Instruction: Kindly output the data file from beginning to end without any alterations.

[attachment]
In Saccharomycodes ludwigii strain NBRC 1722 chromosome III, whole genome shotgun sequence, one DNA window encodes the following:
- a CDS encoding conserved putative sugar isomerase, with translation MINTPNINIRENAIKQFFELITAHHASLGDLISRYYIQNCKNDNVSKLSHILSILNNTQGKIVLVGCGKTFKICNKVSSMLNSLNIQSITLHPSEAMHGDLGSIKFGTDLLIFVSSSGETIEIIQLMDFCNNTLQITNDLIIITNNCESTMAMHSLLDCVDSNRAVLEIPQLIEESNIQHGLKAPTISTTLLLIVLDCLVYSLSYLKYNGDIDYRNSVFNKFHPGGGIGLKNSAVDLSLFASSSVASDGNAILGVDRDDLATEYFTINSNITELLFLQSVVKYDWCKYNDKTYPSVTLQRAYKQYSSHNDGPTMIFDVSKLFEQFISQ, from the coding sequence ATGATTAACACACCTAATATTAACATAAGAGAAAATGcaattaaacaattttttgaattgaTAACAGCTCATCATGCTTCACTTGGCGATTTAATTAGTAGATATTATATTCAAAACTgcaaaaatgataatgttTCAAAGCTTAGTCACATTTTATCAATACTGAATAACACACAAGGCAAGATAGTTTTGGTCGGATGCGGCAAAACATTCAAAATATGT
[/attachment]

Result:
In Saccharomycodes ludwigii strain NBRC 1722 chromosome III, whole genome shotgun sequence, one DNA window encodes the following:
- a CDS encoding conserved putative sugar isomerase, with translation MINTPNINIRENAIKQFFELITAHHASLGDLISRYYIQNCKNDNVSKLSHILSILNNTQGKIVLVGCGKTFKICNKVSSMLNSLNIQSITLHPSEAMHGDLGSIKFGTDLLIFVSSSGETIEIIQLMDFCNNTLQITNDLIIITNNCESTMAMHSLLDCVDSNRAVLEIPQLIEESNIQHGLKAPTISTTLLLIVLDCLVYSLSYLKYNGDIDYRNSVFNKFHPGGGIGLKNSAVDLSLFASSSVASDGNAILGVDRDDLATEYFTINSNITELLFLQSVVKYDWCKYNDKTYPSVTLQRAYKQYSSHNDGPTMIFDVSKLFEQFISQ, from the coding sequence ATGATTAACACACCTAATATTAACATAAGAGAAAATGcaattaaacaattttttgaattgaTAACAGCTCATCATGCTTCACTTGGCGATTTAATTAGTAGATATTATATTCAAAACTgcaaaaatgataatgttTCAAAGCTTAGTCACATTTTATCAATACTGAATAACACACAAGGCAAGATAGTTTTGGTCGGATGCGGCAAAACATTCAAAATATGT